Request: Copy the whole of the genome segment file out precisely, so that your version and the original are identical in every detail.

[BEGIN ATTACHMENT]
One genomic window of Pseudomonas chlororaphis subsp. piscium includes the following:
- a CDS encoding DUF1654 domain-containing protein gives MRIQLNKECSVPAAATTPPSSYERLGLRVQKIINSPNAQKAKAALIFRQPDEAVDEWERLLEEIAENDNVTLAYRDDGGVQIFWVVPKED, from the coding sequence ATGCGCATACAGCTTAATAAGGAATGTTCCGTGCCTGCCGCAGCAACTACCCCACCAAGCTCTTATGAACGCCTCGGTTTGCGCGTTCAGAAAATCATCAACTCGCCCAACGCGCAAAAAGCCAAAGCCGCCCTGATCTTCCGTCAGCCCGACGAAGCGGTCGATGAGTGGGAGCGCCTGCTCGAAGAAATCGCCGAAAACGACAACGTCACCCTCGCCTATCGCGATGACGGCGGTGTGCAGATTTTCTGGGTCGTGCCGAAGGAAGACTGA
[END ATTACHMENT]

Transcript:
One genomic window of Pseudomonas chlororaphis subsp. piscium includes the following:
- a CDS encoding DUF1654 domain-containing protein gives MRIQLNKECSVPAAATTPPSSYERLGLRVQKIINSPNAQKAKAALIFRQPDEAVDEWERLLEEIAENDNVTLAYRDDGGVQIFWVVPKED, from the coding sequence ATGCGCATACAGCTTAATAAGGAATGTTCCGTGCCTGCCGCAGCAACTACCCCACCAAGCTCTTATGAACGCCTCGGTTTGCGCGTTCAGAAAATCATCAACTCGCCCAACGCGCAAAAAGCCAAAGCCGCCCTGATCTTCCGTCAGCCCGACGAAGCGGTCGATGAGTGGGAGCGCCTGCTCGAAGAAATCGCCGAAAACGACAACGTCACCCTCGCCTATCGCGATGACGGCGGTGTGCAGATTTTCTGGGTCGTGCCGAAGGAAGACTGA